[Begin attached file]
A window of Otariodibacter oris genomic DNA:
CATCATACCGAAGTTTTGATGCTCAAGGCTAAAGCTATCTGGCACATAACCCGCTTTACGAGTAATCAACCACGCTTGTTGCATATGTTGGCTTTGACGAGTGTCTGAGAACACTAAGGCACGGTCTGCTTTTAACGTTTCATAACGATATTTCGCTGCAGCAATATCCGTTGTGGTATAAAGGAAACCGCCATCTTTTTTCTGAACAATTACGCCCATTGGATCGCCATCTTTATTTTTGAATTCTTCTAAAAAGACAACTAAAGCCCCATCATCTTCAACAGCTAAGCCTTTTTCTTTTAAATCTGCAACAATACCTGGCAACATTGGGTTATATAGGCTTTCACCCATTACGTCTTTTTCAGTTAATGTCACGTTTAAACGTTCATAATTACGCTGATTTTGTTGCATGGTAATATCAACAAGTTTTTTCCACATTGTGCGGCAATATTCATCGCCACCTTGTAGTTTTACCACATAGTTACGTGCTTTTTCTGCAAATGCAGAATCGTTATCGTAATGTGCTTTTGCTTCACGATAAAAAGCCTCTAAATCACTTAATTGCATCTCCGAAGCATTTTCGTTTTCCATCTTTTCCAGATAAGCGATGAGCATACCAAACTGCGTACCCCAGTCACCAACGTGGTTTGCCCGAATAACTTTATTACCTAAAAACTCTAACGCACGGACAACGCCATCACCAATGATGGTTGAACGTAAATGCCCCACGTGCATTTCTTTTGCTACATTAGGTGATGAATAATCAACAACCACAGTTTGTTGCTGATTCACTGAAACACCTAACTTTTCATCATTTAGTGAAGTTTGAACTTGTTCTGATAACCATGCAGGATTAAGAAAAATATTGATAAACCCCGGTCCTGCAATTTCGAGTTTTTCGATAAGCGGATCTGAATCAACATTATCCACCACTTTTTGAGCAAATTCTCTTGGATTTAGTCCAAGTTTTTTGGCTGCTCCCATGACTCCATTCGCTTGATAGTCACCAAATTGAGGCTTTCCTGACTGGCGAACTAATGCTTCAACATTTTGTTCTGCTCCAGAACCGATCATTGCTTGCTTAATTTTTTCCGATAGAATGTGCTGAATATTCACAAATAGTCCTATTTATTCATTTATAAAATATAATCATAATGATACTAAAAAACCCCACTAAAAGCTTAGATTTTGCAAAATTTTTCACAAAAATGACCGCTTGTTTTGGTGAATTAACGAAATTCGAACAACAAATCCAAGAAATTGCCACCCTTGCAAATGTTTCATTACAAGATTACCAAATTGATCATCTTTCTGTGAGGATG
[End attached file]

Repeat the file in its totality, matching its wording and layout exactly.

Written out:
A window of Otariodibacter oris genomic DNA:
CATCATACCGAAGTTTTGATGCTCAAGGCTAAAGCTATCTGGCACATAACCCGCTTTACGAGTAATCAACCACGCTTGTTGCATATGTTGGCTTTGACGAGTGTCTGAGAACACTAAGGCACGGTCTGCTTTTAACGTTTCATAACGATATTTCGCTGCAGCAATATCCGTTGTGGTATAAAGGAAACCGCCATCTTTTTTCTGAACAATTACGCCCATTGGATCGCCATCTTTATTTTTGAATTCTTCTAAAAAGACAACTAAAGCCCCATCATCTTCAACAGCTAAGCCTTTTTCTTTTAAATCTGCAACAATACCTGGCAACATTGGGTTATATAGGCTTTCACCCATTACGTCTTTTTCAGTTAATGTCACGTTTAAACGTTCATAATTACGCTGATTTTGTTGCATGGTAATATCAACAAGTTTTTTCCACATTGTGCGGCAATATTCATCGCCACCTTGTAGTTTTACCACATAGTTACGTGCTTTTTCTGCAAATGCAGAATCGTTATCGTAATGTGCTTTTGCTTCACGATAAAAAGCCTCTAAATCACTTAATTGCATCTCCGAAGCATTTTCGTTTTCCATCTTTTCCAGATAAGCGATGAGCATACCAAACTGCGTACCCCAGTCACCAACGTGGTTTGCCCGAATAACTTTATTACCTAAAAACTCTAACGCACGGACAACGCCATCACCAATGATGGTTGAACGTAAATGCCCCACGTGCATTTCTTTTGCTACATTAGGTGATGAATAATCAACAACCACAGTTTGTTGCTGATTCACTGAAACACCTAACTTTTCATCATTTAGTGAAGTTTGAACTTGTTCTGATAACCATGCAGGATTAAGAAAAATATTGATAAACCCCGGTCCTGCAATTTCGAGTTTTTCGATAAGCGGATCTGAATCAACATTATCCACCACTTTTTGAGCAAATTCTCTTGGATTTAGTCCAAGTTTTTTGGCTGCTCCCATGACTCCATTCGCTTGATAGTCACCAAATTGAGGCTTTCCTGACTGGCGAACTAATGCTTCAACATTTTGTTCTGCTCCAGAACCGATCATTGCTTGCTTAATTTTTTCCGATAGAATGTGCTGAATATTCACAAATAGTCCTATTTATTCATTTATAAAATATAATCATAATGATACTAAAAAACCCCACTAAAAGCTTAGATTTTGCAAAATTTTTCACAAAAATGACCGCTTGTTTTGGTGAATTAACGAAATTCGAACAACAAATCCAAGAAATTGCCACCCTTGCAAATGTTTCATTACAAGATTACCAAATTGATCATCTTTCTGTGAGGATG